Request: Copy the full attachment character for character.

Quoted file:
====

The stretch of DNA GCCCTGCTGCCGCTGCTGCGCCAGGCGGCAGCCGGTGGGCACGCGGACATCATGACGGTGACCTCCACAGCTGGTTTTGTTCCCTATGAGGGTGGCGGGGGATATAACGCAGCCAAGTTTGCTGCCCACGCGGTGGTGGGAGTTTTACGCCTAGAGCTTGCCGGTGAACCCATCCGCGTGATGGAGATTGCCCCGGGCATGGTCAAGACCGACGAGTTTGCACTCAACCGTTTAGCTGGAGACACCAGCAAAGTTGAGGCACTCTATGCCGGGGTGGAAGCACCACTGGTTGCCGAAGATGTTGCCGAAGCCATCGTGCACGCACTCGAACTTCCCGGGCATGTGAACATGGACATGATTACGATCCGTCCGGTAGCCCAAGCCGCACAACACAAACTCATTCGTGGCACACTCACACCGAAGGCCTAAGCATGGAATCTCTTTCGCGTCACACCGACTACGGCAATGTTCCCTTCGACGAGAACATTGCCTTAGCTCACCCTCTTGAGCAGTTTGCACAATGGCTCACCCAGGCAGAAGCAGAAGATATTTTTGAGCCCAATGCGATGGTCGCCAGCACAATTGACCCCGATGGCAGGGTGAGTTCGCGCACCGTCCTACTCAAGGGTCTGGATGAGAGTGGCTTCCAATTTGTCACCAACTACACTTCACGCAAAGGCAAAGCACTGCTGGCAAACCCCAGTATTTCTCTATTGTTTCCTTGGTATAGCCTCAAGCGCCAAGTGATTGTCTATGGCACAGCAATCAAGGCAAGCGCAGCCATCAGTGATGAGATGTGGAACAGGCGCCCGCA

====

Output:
The stretch of DNA GCCCTGCTGCCGCTGCTGCGCCAGGCGGCAGCCGGTGGGCACGCGGACATCATGACGGTGACCTCCACAGCTGGTTTTGTTCCCTATGAGGGTGGCGGGGGATATAACGCAGCCAAGTTTGCTGCCCACGCGGTGGTGGGAGTTTTACGCCTAGAGCTTGCCGGTGAACCCATCCGCGTGATGGAGATTGCCCCGGGCATGGTCAAGACCGACGAGTTTGCACTCAACCGTTTAGCTGGAGACACCAGCAAAGTTGAGGCACTCTATGCCGGGGTGGAAGCACCACTGGTTGCCGAAGATGTTGCCGAAGCCATCGTGCACGCACTCGAACTTCCCGGGCATGTGAACATGGACATGATTACGATCCGTCCGGTAGCCCAAGCCGCACAACACAAACTCATTCGTGGCACACTCACACCGAAGGCCTAAGCATGGAATCTCTTTCGCGTCACACCGACTACGGCAATGTTCCCTTCGACGAGAACATTGCCTTAGCTCACCCTCTTGAGCAGTTTGCACAATGGCTCACCCAGGCAGAAGCAGAAGATATTTTTGAGCCCAATGCGATGGTCGCCAGCACAATTGACCCCGATGGCAGGGTGAGTTCGCGCACCGTCCTACTCAAGGGTCTGGATGAGAGTGGCTTCCAATTTGTCACCAACTACACTTCACGCAAAGGCAAAGCACTGCTGGCAAACCCCAGTATTTCTCTATTGTTTCCTTGGTATAGCCTCAAGCGCCAAGTGATTGTCTATGGCACAGCAATCAAGGCAAGCGCAGCCATCAGTGATGAGATGTGGAACAGGCGCCCGCA